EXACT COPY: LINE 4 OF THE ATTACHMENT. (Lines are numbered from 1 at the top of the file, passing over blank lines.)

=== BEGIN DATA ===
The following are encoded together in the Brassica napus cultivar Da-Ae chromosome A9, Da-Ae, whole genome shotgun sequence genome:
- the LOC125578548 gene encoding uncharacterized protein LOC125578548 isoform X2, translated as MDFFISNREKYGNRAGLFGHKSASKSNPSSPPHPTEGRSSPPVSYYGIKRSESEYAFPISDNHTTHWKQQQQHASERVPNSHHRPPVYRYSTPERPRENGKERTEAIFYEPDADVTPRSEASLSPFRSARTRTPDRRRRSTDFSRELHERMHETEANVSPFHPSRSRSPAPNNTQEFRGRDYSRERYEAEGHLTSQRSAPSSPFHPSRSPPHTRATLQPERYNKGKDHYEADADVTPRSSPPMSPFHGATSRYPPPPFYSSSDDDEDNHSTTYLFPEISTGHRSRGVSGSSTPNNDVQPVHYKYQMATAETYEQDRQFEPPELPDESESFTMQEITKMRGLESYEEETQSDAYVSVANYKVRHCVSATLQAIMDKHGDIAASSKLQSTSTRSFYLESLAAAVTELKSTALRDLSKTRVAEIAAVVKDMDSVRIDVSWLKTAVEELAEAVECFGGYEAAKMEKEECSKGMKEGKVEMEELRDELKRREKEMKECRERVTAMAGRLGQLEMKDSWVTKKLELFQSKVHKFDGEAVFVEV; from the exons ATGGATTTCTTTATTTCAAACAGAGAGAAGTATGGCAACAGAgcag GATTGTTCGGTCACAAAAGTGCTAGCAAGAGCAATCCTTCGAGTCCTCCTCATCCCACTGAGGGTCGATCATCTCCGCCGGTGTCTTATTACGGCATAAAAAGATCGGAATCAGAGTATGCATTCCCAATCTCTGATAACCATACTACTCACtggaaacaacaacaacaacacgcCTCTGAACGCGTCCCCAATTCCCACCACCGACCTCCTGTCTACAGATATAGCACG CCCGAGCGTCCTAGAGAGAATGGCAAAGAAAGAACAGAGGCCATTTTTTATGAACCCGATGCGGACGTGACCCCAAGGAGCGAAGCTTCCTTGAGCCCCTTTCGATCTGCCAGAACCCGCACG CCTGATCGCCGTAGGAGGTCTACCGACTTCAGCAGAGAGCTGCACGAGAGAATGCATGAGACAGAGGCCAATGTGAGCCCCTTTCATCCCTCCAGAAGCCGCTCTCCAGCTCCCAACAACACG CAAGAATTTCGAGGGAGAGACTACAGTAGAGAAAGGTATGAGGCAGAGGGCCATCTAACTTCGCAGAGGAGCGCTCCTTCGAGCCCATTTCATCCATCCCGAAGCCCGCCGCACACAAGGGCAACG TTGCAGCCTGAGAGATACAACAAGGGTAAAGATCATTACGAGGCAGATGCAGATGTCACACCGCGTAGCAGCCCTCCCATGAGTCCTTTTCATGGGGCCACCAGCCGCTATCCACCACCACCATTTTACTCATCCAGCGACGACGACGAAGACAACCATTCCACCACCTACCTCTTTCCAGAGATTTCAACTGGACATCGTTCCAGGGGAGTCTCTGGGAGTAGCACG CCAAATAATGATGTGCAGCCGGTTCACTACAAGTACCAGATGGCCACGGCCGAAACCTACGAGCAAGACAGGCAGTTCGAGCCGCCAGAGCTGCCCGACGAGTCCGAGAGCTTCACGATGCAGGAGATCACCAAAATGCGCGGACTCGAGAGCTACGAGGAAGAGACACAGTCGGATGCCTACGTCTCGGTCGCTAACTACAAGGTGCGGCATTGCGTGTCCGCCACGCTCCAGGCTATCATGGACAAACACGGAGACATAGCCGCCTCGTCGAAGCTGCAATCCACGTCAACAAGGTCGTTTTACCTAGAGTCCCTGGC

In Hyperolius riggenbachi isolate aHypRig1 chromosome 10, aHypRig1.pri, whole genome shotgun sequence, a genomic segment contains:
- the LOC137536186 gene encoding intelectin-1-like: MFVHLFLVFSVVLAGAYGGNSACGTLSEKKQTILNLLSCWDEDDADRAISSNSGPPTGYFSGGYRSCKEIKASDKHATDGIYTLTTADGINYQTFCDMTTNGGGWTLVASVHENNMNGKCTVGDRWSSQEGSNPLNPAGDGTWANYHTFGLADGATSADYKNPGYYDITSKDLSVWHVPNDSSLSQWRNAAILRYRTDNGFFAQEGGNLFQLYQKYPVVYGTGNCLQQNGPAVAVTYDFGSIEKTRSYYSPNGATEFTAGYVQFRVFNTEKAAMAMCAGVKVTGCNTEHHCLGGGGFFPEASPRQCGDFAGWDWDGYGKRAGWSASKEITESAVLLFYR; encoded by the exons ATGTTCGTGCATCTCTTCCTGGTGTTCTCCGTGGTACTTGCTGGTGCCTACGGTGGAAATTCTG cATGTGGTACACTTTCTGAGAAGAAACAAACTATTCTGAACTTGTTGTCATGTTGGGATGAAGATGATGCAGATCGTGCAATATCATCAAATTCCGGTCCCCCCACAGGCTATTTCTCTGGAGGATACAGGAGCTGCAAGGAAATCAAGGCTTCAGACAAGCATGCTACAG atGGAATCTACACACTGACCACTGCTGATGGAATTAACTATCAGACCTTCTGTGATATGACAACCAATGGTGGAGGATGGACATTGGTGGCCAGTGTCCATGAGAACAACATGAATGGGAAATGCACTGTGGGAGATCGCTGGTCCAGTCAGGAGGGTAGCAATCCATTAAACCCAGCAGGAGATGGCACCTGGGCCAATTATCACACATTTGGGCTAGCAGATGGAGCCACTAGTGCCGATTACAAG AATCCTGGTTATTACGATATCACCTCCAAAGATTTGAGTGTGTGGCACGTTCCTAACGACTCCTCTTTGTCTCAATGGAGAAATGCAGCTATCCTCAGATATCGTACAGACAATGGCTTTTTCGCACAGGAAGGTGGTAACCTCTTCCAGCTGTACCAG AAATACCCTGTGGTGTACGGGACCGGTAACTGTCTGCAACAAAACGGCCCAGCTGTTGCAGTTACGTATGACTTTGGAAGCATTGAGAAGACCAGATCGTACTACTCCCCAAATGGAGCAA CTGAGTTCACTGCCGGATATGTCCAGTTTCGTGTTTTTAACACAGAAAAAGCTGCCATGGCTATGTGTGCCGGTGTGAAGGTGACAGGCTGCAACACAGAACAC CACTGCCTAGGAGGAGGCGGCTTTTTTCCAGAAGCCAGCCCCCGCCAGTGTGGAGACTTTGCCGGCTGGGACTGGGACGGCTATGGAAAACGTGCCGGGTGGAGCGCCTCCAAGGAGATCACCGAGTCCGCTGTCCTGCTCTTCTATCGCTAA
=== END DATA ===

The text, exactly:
- the LOC137536186 gene encoding intelectin-1-like: MFVHLFLVFSVVLAGAYGGNSACGTLSEKKQTILNLLSCWDEDDADRAISSNSGPPTGYFSGGYRSCKEIKASDKHATDGIYTLTTADGINYQTFCDMTTNGGGWTLVASVHENNMNGKCTVGDRWSSQEGSNPLNPAGDGTWANYHTFGLADGATSADYKNPGYYDITSKDLSVWHVPNDSSLSQWRNAAILRYRTDNGFFAQEGGNLFQLYQKYPVVYGTGNCLQQNGPAVAVTYDFGSIEKTRSYYSPNGATEFTAGYVQFRVFNTEKAAMAMCAGVKVTGCNTEHHCLGGGGFFPEASPRQCGDFAGWDWDGYGKRAGWSASKEITESAVLLFYR; encoded by the exons ATGTTCGTGCATCTCTTCCTGGTGTTCTCCGTGGTACTTGCTGGTGCCTACGGTGGAAATTCTG cATGTGGTACACTTTCTGAGAAGAAACAAACTATTCTGAACTTGTTGTCATGTTGGGATGAAGATGATGCAGATCGTGCAATATCATCAAATTCCGGTCCCCCCACAGGCTATTTCTCTGGAGGATACAGGAGCTGCAAGGAAATCAAGGCTTCAGACAAGCATGCTACAG atGGAATCTACACACTGACCACTGCTGATGGAATTAACTATCAGACCTTCTGTGATATGACAACCAATGGTGGAGGATGGACATTGGTGGCCAGTGTCCATGAGAACAACATGAATGGGAAATGCACTGTGGGAGATCGCTGGTCCAGTCAGGAGGGTAGCAATCCATTAAACCCAGCAGGAGATGGCACCTGGGCCAATTATCACACATTTGGGCTAGCAGATGGAGCCACTAGTGCCGATTACAAG AATCCTGGTTATTACGATATCACCTCCAAAGATTTGAGTGTGTGGCACGTTCCTAACGACTCCTCTTTGTCTCAATGGAGAAATGCAGCTATCCTCAGATATCGTACAGACAATGGCTTTTTCGCACAGGAAGGTGGTAACCTCTTCCAGCTGTACCAG AAATACCCTGTGGTGTACGGGACCGGTAACTGTCTGCAACAAAACGGCCCAGCTGTTGCAGTTACGTATGACTTTGGAAGCATTGAGAAGACCAGATCGTACTACTCCCCAAATGGAGCAA CTGAGTTCACTGCCGGATATGTCCAGTTTCGTGTTTTTAACACAGAAAAAGCTGCCATGGCTATGTGTGCCGGTGTGAAGGTGACAGGCTGCAACACAGAACAC CACTGCCTAGGAGGAGGCGGCTTTTTTCCAGAAGCCAGCCCCCGCCAGTGTGGAGACTTTGCCGGCTGGGACTGGGACGGCTATGGAAAACGTGCCGGGTGGAGCGCCTCCAAGGAGATCACCGAGTCCGCTGTCCTGCTCTTCTATCGCTAA